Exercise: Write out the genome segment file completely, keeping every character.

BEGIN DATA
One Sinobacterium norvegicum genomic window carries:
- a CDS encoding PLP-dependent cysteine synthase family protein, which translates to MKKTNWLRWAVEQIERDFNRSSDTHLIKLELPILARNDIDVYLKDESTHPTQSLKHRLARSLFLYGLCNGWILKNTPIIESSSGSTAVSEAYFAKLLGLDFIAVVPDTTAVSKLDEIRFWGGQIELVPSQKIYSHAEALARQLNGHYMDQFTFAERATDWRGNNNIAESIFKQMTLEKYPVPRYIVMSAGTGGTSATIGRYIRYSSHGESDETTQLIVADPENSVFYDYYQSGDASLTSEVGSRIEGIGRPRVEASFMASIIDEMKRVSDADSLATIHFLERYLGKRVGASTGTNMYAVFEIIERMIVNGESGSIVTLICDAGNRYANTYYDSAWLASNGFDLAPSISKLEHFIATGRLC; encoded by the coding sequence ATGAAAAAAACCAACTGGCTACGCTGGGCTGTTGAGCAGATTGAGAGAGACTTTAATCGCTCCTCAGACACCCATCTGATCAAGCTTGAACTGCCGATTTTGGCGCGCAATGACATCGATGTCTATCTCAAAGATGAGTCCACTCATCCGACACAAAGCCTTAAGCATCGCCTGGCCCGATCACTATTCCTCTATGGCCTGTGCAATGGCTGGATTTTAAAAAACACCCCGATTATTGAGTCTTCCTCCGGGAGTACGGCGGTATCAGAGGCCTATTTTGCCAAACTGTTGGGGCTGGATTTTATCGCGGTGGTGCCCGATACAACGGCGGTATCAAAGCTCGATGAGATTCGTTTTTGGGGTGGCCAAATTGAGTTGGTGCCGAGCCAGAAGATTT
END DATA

One Sinobacterium norvegicum genomic window carries:
- a CDS encoding PLP-dependent cysteine synthase family protein, which translates to MKKTNWLRWAVEQIERDFNRSSDTHLIKLELPILARNDIDVYLKDESTHPTQSLKHRLARSLFLYGLCNGWILKNTPIIESSSGSTAVSEAYFAKLLGLDFIAVVPDTTAVSKLDEIRFWGGQIELVPSQKIYSHAEALARQLNGHYMDQFTFAERATDWRGNNNIAESIFKQMTLEKYPVPRYIVMSAGTGGTSATIGRYIRYSSHGESDETTQLIVADPENSVFYDYYQSGDASLTSEVGSRIEGIGRPRVEASFMASIIDEMKRVSDADSLATIHFLERYLGKRVGASTGTNMYAVFEIIERMIVNGESGSIVTLICDAGNRYANTYYDSAWLASNGFDLAPSISKLEHFIATGRLC; encoded by the coding sequence ATGAAAAAAACCAACTGGCTACGCTGGGCTGTTGAGCAGATTGAGAGAGACTTTAATCGCTCCTCAGACACCCATCTGATCAAGCTTGAACTGCCGATTTTGGCGCGCAATGACATCGATGTCTATCTCAAAGATGAGTCCACTCATCCGACACAAAGCCTTAAGCATCGCCTGGCCCGATCACTATTCCTCTATGGCCTGTGCAATGGCTGGATTTTAAAAAACACCCCGATTATTGAGTCTTCCTCCGGGAGTACGGCGGTATCAGAGGCCTATTTTGCCAAACTGTTGGGGCTGGATTTTATCGCGGTGGTGCCCGATACAACGGCGGTATCAAAGCTCGATGAGATTCGTTTTTGGGGTGGCCAAATTGAGTTGGTGCCGAGCCAGAAGATTT